Contraceptives: Banishing the Myth

Birth control is a very controversial topic in politics lately. President Obama recently passed a mandate that required health insurance plans to provide women with contraception with no out of pocket cost. People seem to think that women who take birth control are “sluts,” that they sleep around a lot, but there are other reasons to take birth control such as medical conditions.

Contraceptives have been around for a very long time, dating back to 1550 BC when ancient Egyptians would mix certain fruits to prevent conception. Contraceptives were outlawed in the United States for a little less than 100 years, so companies would advertise them as hygiene products which gave misleading information. Companies started to develop synthetic forms of progesterone which the FDA originally approved for menstrual disorders, but then finally approved it for birth control in 1960. The Comstock laws that prohibited contraceptives were finally struck down by the Supreme Court in 1965 [1].

Birth control pills are a common prescription for conditions such as polycystic ovarian syndrome. Condoms are another form of birth control that has benefits other than preventing unwanted pregnancy, they also prevent from most sexually transmitted infections. Abstinence is also extremely effective at preventing STIs as well as HIV/AIDS

In 1930 the pope made a statement stating that birth control is a sin, although the Church has made exceptions for irregular periods. Some believe that birth control is not natural and blocks God’s will from happening. “Every time there’s sex, people must leave open the chance that God will intervene with a child.” However many women use contraceptives. “Ninety-eight per cent of Catholic women have used contraception during their lives”

Birth control has many health benefits including helping with painful/heavy periods, acne, as well as cysts on the ovaries. Birth control pills also help with excess hair, especially facial hair, because they suppress androgen and testosterone which cause facial hair growth [2]. Our ancestors had far fewer menstrual cycles during their lifetime than women now do, and studies have shown that the more cycles a woman has the higher risk she has for contracting uterine and ovarian cancer [3].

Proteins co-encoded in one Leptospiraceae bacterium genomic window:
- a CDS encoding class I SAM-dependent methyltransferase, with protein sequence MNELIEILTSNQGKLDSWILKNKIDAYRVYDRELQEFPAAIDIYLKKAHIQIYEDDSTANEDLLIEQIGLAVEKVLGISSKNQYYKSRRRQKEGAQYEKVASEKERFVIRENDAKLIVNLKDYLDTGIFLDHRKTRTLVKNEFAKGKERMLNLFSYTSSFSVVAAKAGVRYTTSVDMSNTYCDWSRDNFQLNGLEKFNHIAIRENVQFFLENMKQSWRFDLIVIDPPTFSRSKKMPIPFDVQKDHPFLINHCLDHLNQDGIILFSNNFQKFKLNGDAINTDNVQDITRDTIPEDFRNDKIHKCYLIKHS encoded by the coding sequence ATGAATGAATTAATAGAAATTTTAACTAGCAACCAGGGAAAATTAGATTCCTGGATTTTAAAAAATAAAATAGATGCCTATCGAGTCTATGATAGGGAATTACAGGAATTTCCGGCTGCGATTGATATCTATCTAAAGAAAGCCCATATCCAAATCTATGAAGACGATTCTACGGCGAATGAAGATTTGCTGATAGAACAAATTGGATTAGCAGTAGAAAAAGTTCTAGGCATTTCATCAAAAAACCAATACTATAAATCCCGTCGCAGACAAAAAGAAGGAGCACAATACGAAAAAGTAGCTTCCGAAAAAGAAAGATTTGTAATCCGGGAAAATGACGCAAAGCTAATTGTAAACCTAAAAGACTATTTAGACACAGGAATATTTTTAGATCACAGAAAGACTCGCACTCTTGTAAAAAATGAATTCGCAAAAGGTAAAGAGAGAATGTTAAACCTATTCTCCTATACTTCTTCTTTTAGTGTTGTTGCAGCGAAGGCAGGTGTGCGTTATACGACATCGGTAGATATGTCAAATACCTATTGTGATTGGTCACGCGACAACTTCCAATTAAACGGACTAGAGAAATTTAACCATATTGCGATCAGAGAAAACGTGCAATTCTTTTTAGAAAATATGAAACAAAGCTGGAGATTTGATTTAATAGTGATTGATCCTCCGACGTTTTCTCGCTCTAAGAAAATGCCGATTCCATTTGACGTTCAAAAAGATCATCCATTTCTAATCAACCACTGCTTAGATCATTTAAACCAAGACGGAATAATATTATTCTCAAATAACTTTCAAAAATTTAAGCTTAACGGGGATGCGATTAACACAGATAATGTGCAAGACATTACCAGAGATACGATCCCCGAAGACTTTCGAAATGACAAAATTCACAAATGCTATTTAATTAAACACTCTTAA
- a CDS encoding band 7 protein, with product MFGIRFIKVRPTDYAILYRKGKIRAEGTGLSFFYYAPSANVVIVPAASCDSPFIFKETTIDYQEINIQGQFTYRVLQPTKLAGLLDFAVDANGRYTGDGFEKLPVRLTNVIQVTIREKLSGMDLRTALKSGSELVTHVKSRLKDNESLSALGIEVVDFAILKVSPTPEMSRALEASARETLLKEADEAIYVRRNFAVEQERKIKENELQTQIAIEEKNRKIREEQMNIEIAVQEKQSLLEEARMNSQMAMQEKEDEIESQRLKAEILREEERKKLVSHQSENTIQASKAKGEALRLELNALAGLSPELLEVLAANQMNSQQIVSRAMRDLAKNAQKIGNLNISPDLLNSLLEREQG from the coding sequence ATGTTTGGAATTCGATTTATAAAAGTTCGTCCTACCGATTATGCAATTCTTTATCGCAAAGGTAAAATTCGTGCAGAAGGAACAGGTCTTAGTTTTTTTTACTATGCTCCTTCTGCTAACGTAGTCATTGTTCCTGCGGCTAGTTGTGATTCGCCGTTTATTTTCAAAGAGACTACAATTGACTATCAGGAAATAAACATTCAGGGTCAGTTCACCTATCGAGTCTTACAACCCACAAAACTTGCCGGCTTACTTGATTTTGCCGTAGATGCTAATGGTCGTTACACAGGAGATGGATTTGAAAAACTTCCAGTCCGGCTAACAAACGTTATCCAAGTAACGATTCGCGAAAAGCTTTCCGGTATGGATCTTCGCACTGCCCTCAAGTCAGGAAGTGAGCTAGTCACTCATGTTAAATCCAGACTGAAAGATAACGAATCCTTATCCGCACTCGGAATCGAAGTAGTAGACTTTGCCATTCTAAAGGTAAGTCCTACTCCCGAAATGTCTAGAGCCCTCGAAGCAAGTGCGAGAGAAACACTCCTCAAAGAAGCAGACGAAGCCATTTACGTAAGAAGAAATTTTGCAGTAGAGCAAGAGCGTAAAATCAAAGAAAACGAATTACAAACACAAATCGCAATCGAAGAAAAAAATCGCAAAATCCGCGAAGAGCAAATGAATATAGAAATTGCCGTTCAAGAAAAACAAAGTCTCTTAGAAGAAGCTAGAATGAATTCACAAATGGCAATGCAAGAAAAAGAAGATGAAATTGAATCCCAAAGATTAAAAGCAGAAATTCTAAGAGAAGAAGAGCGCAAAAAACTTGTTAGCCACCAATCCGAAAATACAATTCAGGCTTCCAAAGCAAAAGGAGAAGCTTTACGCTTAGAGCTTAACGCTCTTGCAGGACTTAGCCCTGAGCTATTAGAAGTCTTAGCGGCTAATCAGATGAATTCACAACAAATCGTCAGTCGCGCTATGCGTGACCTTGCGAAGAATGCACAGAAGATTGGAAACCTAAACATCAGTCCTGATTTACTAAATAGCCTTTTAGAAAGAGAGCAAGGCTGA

Birth control is used to help with many conditions including polycystic ovarian syndrome, PCOS, and premenstrual, PMS, syndrome. PCOS typically is associated with having irregular menstrual periods, excess hair, and acne, and sometime cysts on the ovaries. PMS is another syndrome that birth control help; they stop ovulation and lower hormonal swings [4].

My sister was diagnosed with PCOS during her senior year of high school. She was prescribed birth control pills to help regulate her period. People in her school would talk about her and call her a slut; they assumed that because she was taking birth control that she must be sexually active. In her mind it is their personal business and no one should be judged for something they can’t help.

[1]  “A Brief History of Birth Control.” Time.com. Time Magazine, 03 May 2010. Web. 21 Oct. 2012. <http://www.time.com/time/magazine/article/0,9171,1983970,00.html&gt;.

[2]  “Birth Control Pills.” – Birth Control Pill. Planned Parenthood, n.d. Web. 21 Oct. 2012. <http://www.plannedparenthood.org/health-topics/birth-control/birth-control-pill-4228.htm&gt;.

[3]  Potts, Malcolm. “A Contraception Game-changer.” Los Angeles Times. Los Angeles Times, 20 Feb. 2012. Web. 21 Oct. 2012. <http://articles.latimes.com/2012/feb/20/opinion/la-oe-potts-the-pill-revisited-20120220&gt;.

[4]  Mayo Clinic Staff. “Definition.” Mayo Clinic. Mayo Foundation for Medical Education and Research, 04 Aug. 2011. Web. 02 Nov. 2012. <http://www.mayoclinic.com/health/polycystic-ovary-syndrome/DS00423&gt;.

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